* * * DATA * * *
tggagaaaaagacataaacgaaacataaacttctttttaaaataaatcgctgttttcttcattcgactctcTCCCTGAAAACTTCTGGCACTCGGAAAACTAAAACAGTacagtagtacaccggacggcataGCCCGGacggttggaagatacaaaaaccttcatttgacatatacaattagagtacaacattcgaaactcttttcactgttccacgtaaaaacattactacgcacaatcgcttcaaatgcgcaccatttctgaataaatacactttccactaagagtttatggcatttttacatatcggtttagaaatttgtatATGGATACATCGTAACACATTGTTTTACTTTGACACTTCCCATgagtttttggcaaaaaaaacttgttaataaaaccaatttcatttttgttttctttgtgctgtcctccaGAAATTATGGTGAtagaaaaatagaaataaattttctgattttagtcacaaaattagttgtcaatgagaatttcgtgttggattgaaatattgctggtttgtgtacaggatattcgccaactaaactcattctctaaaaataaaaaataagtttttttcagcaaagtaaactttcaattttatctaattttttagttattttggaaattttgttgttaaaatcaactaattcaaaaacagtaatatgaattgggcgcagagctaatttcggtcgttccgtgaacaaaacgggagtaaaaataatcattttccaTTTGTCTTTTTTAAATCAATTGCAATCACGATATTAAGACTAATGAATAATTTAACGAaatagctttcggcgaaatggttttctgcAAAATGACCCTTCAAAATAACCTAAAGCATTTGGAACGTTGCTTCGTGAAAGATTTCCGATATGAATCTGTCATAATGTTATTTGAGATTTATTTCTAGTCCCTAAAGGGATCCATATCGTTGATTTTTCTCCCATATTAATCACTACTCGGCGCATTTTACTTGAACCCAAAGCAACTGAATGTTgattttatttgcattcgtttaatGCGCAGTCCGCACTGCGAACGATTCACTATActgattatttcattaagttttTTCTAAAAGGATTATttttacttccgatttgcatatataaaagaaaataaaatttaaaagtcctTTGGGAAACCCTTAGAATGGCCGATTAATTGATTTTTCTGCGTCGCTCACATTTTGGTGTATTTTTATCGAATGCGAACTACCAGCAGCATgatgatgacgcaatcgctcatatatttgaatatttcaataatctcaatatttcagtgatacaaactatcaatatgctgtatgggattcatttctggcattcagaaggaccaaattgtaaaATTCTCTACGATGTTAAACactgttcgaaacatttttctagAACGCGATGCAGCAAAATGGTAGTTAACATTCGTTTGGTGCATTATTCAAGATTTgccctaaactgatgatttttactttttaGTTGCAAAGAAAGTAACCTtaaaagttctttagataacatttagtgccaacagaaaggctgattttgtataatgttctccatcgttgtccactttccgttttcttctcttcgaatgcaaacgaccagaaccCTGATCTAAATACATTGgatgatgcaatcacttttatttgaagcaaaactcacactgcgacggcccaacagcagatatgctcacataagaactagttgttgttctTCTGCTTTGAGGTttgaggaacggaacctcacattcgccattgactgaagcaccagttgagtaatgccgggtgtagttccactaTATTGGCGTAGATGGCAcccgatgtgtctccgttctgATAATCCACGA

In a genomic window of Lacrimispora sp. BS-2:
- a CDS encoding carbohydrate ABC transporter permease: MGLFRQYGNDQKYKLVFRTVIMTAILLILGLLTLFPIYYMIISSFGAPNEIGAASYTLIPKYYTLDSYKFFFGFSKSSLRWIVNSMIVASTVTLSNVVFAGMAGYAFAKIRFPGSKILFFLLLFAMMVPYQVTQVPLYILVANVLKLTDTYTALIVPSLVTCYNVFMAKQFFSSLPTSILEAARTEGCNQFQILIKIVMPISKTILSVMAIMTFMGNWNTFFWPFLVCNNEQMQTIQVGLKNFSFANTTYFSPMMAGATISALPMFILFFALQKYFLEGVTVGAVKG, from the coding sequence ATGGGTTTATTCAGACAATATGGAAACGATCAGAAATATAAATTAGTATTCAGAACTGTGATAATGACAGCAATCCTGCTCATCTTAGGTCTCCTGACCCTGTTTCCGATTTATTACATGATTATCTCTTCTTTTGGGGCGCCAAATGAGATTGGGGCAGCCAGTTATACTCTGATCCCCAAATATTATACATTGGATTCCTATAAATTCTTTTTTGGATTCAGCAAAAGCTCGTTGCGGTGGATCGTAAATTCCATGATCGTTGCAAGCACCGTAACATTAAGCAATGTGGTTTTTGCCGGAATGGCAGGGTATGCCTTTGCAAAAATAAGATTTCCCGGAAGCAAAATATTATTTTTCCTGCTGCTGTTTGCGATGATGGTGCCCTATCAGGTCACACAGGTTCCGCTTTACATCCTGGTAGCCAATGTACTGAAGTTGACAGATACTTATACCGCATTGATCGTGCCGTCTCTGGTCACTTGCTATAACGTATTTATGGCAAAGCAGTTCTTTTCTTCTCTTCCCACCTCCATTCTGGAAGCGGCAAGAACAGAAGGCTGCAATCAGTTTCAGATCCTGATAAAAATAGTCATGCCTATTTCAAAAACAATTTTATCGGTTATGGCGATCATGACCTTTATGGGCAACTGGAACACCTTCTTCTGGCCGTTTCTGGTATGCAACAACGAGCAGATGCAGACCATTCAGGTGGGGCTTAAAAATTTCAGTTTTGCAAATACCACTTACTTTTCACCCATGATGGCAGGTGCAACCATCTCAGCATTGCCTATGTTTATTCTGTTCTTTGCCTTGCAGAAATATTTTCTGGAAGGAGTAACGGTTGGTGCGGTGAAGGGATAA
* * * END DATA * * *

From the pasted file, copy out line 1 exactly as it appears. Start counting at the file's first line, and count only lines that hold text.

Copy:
tggagaaaaagacataaacgaaacataaacttctttttaaaataaatcgctgttttcttcattcgactctcTCCCTGAAAACTTCTGGCACTCGGAAAACTAAAACAGTacagtagtacaccggacggcataGCCCGGacggttggaagatacaaaaaccttcatttgacatatacaattagagtacaacattcgaaactcttttcactgttccacgtaaaaacattactacgcacaatcgcttcaaatgcgcaccatttctgaataaatacactttccactaagagtttatggcatttttacatatcggtttagaaatttgtatATGGATACATCGTAACACATTGTTTTACTTTGACACTTCCCATgagtttttggcaaaaaaaacttgttaataaaaccaatttcatttttgttttctttgtgctgtcctccaGAAATTATGGTGAtagaaaaatagaaataaattttctgattttagtcacaaaattagttgtcaatgagaatttcgtgttggattgaaatattgctggtttgtgtacaggatattcgccaactaaactcattctctaaaaataaaaaataagtttttttcagcaaagtaaactttcaattttatctaattttttagttattttggaaattttgttgttaaaatcaactaattcaaaaacagtaatatgaattgggcgcagagctaatttcggtcgttccgtgaacaaaacgggagtaaaaataatcattttccaTTTGTCTTTTTTAAATCAATTGCAATCACGATATTAAGACTAATGAATAATTTAACGAaatagctttcggcgaaatggttttctgcAAAATGACCCTTCAAAATAACCTAAAGCATTTGGAACGTTGCTTCGTGAAAGATTTCCGATATGAATCTGTCATAATGTTATTTGAGATTTATTTCTAGTCCCTAAAGGGATCCATATCGTTGATTTTTCTCCCATATTAATCACTACTCGGCGCATTTTACTTGAACCCAAAGCAACTGAATGTTgattttatttgcattcgtttaatGCGCAGTCCGCACTGCGAACGATTCACTATActgattatttcattaagttttTTCTAAAAGGATTATttttacttccgatttgcatatataaaagaaaataaaatttaaaagtcctTTGGGAAACCCTTAGAATGGCCGATTAATTGATTTTTCTGCGTCGCTCACATTTTGGTGTATTTTTATCGAATGCGAACTACCAGCAGCATgatgatgacgcaatcgctcatatatttgaatatttcaataatctcaatatttcagtgatacaaactatcaatatgctgtatgggattcatttctggcattcagaaggaccaaattgtaaaATTCTCTACGATGTTAAACactgttcgaaacatttttctagAACGCGATGCAGCAAAATGGTAGTTAACATTCGTTTGGTGCATTATTCAAGATTTgccctaaactgatgatttttactttttaGTTGCAAAGAAAGTAACCTtaaaagttctttagataacatttagtgccaacagaaaggctgattttgtataatgttctccatcgttgtccactttccgttttcttctcttcgaatgcaaacgaccagaaccCTGATCTAAATACATTGgatgatgcaatcacttttatttgaagcaaaactcacactgcgacggcccaacagcagatatgctcacataagaactagttgttgttctTCTGCTTTGAGGTttgaggaacggaacctcacattcgccattgactgaagcaccagttgagtaatgccgggtgtagttccactaTATTGGCGTAGATGGCAcccgatgtgtctccgttctgATAATCCACGA